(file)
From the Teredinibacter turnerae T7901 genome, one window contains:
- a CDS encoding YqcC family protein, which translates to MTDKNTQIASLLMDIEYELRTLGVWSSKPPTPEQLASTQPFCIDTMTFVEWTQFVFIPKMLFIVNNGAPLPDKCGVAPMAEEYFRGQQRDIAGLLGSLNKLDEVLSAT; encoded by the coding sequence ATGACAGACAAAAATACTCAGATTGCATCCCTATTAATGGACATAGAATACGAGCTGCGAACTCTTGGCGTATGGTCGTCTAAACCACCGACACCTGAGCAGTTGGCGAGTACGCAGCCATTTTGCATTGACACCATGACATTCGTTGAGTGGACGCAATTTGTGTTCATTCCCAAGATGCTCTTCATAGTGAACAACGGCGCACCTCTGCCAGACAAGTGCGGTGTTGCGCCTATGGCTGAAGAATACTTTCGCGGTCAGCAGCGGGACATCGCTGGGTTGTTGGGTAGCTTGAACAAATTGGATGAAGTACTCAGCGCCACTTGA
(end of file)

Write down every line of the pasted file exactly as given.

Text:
From the Teredinibacter turnerae T7901 genome, one window contains:
- a CDS encoding YqcC family protein, which translates to MTDKNTQIASLLMDIEYELRTLGVWSSKPPTPEQLASTQPFCIDTMTFVEWTQFVFIPKMLFIVNNGAPLPDKCGVAPMAEEYFRGQQRDIAGLLGSLNKLDEVLSAT; encoded by the coding sequence ATGACAGACAAAAATACTCAGATTGCATCCCTATTAATGGACATAGAATACGAGCTGCGAACTCTTGGCGTATGGTCGTCTAAACCACCGACACCTGAGCAGTTGGCGAGTACGCAGCCATTTTGCATTGACACCATGACATTCGTTGAGTGGACGCAATTTGTGTTCATTCCCAAGATGCTCTTCATAGTGAACAACGGCGCACCTCTGCCAGACAAGTGCGGTGTTGCGCCTATGGCTGAAGAATACTTTCGCGGTCAGCAGCGGGACATCGCTGGGTTGTTGGGTAGCTTGAACAAATTGGATGAAGTACTCAGCGCCACTTGA